With the Brexit saga hogging the newsflow, the flaws and contradictions of the euro project have become less topical, yet they will continue to pose serious risks to economic and political stability well after Britain’s relationship with the EU is settled. Economic logic requires the Eurozone to morph into a single state with fiscal transfers from richer to poorer areas. Politics makes that impossible for the foreseeable future. The next significant recession could spark off a chain reaction of rising unemployment, populist rage and street violence that would make the recent “Gilets Jaunes” protests in France look mild.
Talk of the “Japanification” of Europe is doubly misleading because Japan today is not the stagnant and deflationary Japan of 1997 or 2010. The current economic expansion is, at 72 months old, on the cusp of becoming the longest since the war. During that period, employment has soared to unprecedented levels and business investment has risen to the highest share of GDP in a quarter of a century.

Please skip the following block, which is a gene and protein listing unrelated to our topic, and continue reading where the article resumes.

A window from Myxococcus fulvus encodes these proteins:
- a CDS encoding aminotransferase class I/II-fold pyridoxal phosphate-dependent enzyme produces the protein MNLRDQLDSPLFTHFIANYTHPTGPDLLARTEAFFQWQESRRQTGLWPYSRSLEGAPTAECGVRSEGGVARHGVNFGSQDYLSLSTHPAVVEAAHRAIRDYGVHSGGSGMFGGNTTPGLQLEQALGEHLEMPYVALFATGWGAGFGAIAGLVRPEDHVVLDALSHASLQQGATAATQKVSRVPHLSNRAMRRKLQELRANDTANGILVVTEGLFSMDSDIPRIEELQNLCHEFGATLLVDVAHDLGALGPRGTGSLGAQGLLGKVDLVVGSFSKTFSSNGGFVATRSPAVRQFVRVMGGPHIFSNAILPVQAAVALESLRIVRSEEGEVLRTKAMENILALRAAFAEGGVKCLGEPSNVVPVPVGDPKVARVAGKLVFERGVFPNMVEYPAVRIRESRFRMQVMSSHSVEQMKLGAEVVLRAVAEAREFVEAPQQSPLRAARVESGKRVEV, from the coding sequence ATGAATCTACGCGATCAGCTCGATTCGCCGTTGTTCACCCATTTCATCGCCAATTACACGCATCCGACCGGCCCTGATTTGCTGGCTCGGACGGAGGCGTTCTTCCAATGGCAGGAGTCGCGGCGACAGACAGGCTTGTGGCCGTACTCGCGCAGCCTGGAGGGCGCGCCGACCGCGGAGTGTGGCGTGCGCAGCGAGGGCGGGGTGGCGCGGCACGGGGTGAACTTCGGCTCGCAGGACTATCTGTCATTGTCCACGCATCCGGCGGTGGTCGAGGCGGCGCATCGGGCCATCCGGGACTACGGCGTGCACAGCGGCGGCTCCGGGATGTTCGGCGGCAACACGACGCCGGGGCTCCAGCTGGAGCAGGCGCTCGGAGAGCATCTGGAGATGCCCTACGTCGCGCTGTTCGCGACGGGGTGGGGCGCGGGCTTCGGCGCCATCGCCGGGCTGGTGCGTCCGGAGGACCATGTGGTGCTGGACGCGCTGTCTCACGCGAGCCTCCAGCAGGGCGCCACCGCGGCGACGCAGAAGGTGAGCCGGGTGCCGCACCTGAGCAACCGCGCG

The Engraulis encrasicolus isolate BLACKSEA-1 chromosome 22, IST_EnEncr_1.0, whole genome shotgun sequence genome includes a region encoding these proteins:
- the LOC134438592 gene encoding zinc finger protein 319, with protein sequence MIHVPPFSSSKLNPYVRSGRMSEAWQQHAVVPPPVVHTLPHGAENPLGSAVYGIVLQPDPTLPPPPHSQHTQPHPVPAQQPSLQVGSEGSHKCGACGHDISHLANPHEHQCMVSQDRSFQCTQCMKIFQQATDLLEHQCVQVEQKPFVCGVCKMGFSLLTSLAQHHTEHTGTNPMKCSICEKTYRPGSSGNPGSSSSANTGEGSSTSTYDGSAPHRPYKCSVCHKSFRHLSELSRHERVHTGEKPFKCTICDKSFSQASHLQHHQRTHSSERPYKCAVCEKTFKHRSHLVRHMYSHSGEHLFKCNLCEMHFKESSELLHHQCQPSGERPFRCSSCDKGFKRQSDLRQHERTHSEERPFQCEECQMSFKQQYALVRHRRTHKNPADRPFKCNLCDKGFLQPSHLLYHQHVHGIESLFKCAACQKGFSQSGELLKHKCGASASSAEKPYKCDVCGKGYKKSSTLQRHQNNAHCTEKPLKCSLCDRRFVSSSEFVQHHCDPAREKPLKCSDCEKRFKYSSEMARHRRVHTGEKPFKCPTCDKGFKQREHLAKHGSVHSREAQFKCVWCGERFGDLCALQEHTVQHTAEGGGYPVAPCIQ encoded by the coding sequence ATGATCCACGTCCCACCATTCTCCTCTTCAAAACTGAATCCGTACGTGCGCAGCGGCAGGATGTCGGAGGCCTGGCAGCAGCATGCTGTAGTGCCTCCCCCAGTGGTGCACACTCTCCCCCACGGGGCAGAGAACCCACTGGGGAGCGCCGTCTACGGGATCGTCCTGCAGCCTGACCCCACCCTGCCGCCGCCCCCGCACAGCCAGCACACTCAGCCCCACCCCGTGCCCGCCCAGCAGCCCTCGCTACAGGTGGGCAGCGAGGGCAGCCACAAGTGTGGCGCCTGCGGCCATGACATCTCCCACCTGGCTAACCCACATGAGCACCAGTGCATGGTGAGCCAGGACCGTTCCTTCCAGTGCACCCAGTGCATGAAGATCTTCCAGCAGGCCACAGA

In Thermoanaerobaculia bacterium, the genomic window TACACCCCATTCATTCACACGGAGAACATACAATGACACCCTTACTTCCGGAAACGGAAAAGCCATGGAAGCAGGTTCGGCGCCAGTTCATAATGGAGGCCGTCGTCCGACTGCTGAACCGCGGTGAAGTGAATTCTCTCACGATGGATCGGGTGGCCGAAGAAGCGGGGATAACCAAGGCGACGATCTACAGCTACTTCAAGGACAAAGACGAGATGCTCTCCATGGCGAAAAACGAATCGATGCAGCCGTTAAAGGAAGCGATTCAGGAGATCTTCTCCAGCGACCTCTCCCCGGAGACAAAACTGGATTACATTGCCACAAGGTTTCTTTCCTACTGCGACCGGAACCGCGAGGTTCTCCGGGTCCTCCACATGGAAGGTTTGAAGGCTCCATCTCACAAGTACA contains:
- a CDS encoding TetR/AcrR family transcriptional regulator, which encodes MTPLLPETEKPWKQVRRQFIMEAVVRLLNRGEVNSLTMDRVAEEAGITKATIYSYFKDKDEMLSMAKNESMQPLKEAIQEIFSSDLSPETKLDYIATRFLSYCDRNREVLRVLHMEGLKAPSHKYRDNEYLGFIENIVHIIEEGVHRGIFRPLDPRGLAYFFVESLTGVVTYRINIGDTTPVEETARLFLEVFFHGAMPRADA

Plus: “Japan’s total fertility rate is higher than the rates for several European countries, including, depending on the year and the source, Portugal, Poland, Spain, Greece, Italy and Germany.” And Japan’s fertility rate sucks.